Oceanside Recovery – Illegal Recovery Center with Outraged Patients

Published on August 2nd, 2016

Clayton-White-IncarceratedMeet Clayton White, a 44 year old man from Conway, SC. Before his surrender to police, he owned and operated as many as four treatment centers, over the course of three years, in South Carolina, North Carolina and Georgia, all under the name Oceanside Recovery Center. The purported substance abuse treatment facilities offered group therapy and group counseling sessions, and even prescribed and administered medication. The cost ranged from $3,300 to more than $7,000 for a 90-day treatment. In order to be legitimate, the facilities would have needed a sufficient staff to provide treatment according to regulatory standards. This calls for numerous degrees and certifications.

What was really going on at Oceanside Recovery.

According to an article published by Myhorrynews.com, a news source local to the incident, Clayton White “is not a licensed doctor, counselor or clinician, and has no medical degrees, clinical training or professional licenses or certifications.” This information came from a filing in a lawsuit against White, one of approximately 20 lawsuits brought against him.

Clayton White provided nothing to his clients, except shelter, food, and illegally prescribed medicine, which had no pattern of distribution. In fact, according to a North Myrtle Beach police report, multiple times “…the individual’s medication had either been short, used for another patient… or a note placed in their locker… stating that he has used it for some reasons but will replace it.”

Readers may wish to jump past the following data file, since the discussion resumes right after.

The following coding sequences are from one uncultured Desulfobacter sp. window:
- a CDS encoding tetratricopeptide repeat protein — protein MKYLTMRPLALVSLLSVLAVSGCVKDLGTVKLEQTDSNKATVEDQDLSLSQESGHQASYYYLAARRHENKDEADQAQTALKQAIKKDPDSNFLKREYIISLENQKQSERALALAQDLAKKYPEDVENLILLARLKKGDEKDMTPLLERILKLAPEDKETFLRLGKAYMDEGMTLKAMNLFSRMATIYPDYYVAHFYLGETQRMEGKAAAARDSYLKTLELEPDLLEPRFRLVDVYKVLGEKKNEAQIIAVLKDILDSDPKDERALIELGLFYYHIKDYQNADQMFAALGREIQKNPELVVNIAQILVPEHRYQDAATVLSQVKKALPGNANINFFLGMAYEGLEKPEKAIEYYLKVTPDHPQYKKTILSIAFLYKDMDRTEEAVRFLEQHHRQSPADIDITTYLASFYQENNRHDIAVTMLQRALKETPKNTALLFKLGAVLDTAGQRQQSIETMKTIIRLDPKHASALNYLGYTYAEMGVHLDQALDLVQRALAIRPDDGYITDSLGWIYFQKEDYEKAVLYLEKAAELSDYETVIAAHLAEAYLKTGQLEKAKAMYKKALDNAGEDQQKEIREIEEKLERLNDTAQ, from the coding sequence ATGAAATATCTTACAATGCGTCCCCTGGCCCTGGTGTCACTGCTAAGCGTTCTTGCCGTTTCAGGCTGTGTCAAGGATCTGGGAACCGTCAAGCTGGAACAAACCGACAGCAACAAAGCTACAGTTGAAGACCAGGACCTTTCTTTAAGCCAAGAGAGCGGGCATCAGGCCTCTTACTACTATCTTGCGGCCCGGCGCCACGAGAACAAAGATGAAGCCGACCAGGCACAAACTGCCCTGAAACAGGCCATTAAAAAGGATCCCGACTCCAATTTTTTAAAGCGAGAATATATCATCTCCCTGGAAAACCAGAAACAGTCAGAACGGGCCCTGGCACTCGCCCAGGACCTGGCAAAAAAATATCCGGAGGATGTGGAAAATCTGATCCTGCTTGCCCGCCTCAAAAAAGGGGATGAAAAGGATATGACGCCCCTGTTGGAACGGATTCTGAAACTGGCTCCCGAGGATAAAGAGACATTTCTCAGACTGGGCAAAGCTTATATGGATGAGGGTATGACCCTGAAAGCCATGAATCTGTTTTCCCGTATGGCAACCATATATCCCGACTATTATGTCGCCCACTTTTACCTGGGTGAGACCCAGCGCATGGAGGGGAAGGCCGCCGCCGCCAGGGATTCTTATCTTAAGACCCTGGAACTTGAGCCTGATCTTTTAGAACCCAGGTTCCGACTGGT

Even worse, White exploited his clients at local flea markets and gatherings, having them sell counterfeit merchandise! As a result, clients suffered physical pain, weight gain/loss, muscle cramps, headaches, sleeplessness, paranoia, depression and exhaustion.

This is all on top of the severe monetary loss suffered from the hefty cost of “treatment.”

Clayton White stole money from addicts and their families, claiming to be a state-of-the-art recovery center, when in fact he exploited them for even more illegally-obtained money. If and when people confronted him about his false facility, he would either kick them out or close up shop and start over in a different state. In August of 2014, police raided Oceanside Recovery Center in North Myrtle Beach, SC. One month later, White surrendered, after six weeks on the run.

Here’s what happened once he got caught.

Nine charges were brought against White total, including unlawful practice of medicine, operating an unlicensed business, false representation as a therapist and as a counselor, and obtaining goods under false pretense. As mentioned, nearly 20 former clients of White’s filed lawsuits, many for financial restitution.

Clayton White was sentenced to four days in jail, plus time served, and only $1,000 in restitution. He denied all allegations except obtaining goods under false pretense. The reason he essentially got away with all this has to do with the social stigma attached to addiction and addicts. This may be the root of the problem.

Why the punishment was lenient

The judge presiding over the North Myrtle Beach case accepted the plea agreement with the aforementioned terms. Assistant Solicitor Grayson Ervin, who helped negotiate the plea, believes the judge agreed to it because he didn’t think he could prove the charges. Apparently the judge agreed that cases like these do not even get tried, due to the bias and prejudice surrounding addiction and addicts. Even Sandy Marselis, a plaintiff in one of the civil cases against White, agreed that a trial would have been very hard due to the stigma attached to addiction.

It is extremely unfortunate something like this could have happened, and even more unfortunate that the punishment for stealing money from and giving false hope to addicts could be so light. Please, if you plan on entering a treatment program, be sure the facility is fully trained, staffed, legal, and on your side, as the majority are.

PSA brought to you by QuitAlcohol.com